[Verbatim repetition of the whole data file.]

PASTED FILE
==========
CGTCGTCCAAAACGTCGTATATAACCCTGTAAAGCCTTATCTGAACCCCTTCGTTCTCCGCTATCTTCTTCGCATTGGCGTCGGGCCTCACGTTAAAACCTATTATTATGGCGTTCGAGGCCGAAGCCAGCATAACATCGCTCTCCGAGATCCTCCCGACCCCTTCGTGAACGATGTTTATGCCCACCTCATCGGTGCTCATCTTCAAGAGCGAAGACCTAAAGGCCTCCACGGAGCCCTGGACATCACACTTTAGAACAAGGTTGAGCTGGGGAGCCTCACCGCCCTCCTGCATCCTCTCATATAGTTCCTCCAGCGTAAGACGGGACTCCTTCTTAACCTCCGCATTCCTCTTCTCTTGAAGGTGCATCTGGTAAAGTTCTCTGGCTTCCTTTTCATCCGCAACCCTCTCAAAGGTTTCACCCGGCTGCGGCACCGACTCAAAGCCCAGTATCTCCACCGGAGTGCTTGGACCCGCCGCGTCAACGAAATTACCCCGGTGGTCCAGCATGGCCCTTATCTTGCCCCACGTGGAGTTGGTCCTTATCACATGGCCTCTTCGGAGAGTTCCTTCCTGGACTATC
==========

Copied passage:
CGTCGTCCAAAACGTCGTATATAACCCTGTAAAGCCTTATCTGAACCCCTTCGTTCTCCGCTATCTTCTTCGCATTGGCGTCGGGCCTCACGTTAAAACCTATTATTATGGCGTTCGAGGCCGAAGCCAGCATAACATCGCTCTCCGAGATCCTCCCGACCCCTTCGTGAACGATGTTTATGCCCACCTCATCGGTGCTCATCTTCAAGAGCGAAGACCTAAAGGCCTCCACGGAGCCCTGGACATCACACTTTAGAACAAGGTTGAGCTGGGGAGCCTCACCGCCCTCCTGCATCCTCTCATATAGTTCCTCCAGCGTAAGACGGGACTCCTTCTTAACCTCCGCATTCCTCTTCTCTTGAAGGTGCATCTGGTAAAGTTCTCTGGCTTCCTTTTCATCCGCAACCCTCTCAAAGGTTTCACCCGGCTGCGGCACCGACTCAAAGCCCAGTATCTCCACCGGAGTGCTTGGACCCGCCGCGTCAACGAAATTACCCCGGTGGTCCAGCATGGCCCTTATCTTGCCCCACGTGGAGTTGGTCCTTATCACATGGCCTCTTCGGAGAGTTCCTTCCTGGACTATC